The following proposition shows that $x^{\gamma_1}, \dots x^{\gamma_n}$ are indeed always linearly independent if $x \in \mathbb{R}^n$ has $n$ mutually distinct strictly positive entries.

**Proposition.** For all real numbers $\gamma_1 < \dots < \gamma_n$ (be they positive or not) and each tuple $0 \not= (\alpha_1, \dots, \alpha_n) \in \mathbb{R}^n$ the function
$$
f_n: (0,\infty) \ni t \mapsto \alpha_1 t^{\gamma_1} + \dots + \alpha_n t^{\gamma_n} \in \mathbb{R}
$$
has at most $n-1$ distinct zeros (by "distinct" I mean that we do not count multiplicities of zeros).

*Proof.* We show the proposition by induction. The assertion is obvious for $n = 1$, so assume that the claim has been proved for some $n \in \mathbb{N}$ and consider $n+1$ terms now.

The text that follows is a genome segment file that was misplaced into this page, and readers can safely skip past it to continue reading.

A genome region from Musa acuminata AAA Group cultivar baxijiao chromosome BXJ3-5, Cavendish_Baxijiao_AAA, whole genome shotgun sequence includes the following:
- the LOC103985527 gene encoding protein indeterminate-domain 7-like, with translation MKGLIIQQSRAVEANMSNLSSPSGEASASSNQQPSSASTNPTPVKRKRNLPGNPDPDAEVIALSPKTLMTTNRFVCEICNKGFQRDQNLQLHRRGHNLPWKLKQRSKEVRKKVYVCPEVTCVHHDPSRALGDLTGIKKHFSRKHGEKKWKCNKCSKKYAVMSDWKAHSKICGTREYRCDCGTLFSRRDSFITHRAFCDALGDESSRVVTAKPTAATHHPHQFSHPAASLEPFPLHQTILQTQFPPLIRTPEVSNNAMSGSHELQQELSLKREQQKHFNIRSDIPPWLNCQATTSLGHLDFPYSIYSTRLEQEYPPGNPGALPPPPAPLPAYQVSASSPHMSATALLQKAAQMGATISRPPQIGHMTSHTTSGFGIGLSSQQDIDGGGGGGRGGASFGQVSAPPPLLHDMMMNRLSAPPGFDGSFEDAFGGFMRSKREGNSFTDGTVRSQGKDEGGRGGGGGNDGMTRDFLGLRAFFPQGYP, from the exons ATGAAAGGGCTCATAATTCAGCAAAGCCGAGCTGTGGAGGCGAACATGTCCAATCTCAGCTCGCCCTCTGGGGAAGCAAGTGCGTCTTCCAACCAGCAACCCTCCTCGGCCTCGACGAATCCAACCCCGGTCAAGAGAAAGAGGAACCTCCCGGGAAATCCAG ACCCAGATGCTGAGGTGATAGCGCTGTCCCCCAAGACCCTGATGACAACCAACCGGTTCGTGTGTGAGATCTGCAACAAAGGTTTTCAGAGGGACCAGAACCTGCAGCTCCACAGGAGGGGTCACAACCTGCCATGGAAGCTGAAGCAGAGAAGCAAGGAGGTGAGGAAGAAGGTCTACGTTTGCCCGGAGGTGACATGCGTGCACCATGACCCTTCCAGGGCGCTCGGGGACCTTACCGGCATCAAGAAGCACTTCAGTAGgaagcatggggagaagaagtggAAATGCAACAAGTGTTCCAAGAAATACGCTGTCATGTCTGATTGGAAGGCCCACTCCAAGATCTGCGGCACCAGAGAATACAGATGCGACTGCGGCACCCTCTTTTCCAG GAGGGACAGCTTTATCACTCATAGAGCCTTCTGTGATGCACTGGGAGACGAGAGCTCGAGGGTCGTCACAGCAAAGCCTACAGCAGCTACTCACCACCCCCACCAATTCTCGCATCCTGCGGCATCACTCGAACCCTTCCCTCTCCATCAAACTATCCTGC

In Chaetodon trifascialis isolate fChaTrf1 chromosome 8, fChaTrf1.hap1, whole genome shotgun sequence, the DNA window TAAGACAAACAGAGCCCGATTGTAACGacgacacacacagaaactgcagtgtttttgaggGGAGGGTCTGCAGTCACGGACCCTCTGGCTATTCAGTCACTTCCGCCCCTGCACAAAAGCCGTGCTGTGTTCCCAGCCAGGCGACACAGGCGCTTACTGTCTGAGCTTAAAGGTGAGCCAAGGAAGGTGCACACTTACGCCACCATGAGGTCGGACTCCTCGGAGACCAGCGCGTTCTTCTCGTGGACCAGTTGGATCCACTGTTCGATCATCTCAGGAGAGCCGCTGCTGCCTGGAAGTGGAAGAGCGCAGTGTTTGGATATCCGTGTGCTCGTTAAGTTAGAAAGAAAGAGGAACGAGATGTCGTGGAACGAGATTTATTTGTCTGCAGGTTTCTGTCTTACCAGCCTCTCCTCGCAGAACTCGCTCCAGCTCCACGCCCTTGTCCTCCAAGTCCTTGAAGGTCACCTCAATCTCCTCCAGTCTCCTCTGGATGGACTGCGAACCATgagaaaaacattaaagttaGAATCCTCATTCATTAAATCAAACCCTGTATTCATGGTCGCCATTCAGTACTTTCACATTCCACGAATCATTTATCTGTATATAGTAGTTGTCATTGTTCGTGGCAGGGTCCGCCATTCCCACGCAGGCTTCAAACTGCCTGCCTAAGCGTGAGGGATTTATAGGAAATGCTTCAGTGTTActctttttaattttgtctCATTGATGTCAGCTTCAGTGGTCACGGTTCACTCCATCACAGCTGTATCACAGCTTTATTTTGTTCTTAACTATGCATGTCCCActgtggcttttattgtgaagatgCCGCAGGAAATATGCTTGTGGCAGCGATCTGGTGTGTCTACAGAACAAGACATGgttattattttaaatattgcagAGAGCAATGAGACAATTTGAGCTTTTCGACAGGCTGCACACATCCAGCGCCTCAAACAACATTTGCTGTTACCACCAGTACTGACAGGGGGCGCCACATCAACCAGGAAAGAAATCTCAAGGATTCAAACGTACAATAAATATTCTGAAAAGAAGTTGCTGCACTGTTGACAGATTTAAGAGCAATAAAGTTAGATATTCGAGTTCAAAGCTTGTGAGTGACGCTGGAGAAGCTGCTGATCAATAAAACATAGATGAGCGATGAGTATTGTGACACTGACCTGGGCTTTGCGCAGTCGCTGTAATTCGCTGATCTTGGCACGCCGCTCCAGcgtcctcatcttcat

Assume that $f_{n+1}$ has at least $n+1$ distinct zeros in $(0,\infty)$. Then all the coefficients $\alpha_1, \dots, \alpha_{n+1}$ are non-zero (otherwise $f_{n+1}$ would be a non-trivial linear combination of $n$ terms with at least $n+1$ zeros).

The function $t^{-\gamma_1}f_{n+1}(t)$ also has at least $n+1$ distinct zeros, and hence, its derivative $(t^{-\gamma_1}f_{n+1}(t))'$ has at least $n$ distinct zeros (as a consequence of Rolle's theorem). This is a contradiction since $(t^{-\gamma_1}f_{n+1}(t))'$ is a non-trivial linear combination of the $n$ terms $t^{\gamma_2-\gamma_1-1}, \dots, t^{\gamma_{n+1}-\gamma_1 - 1}$.

**Remark.** It is important in the above proof that we show the result for all real numbers $\gamma_k$ (and not only for positive ones), since even if all $\gamma_k$ are positive we need the induction hypotheses for negative exponents, too. So this is a nice example where strengthening the hypothesis is needed to make induction work..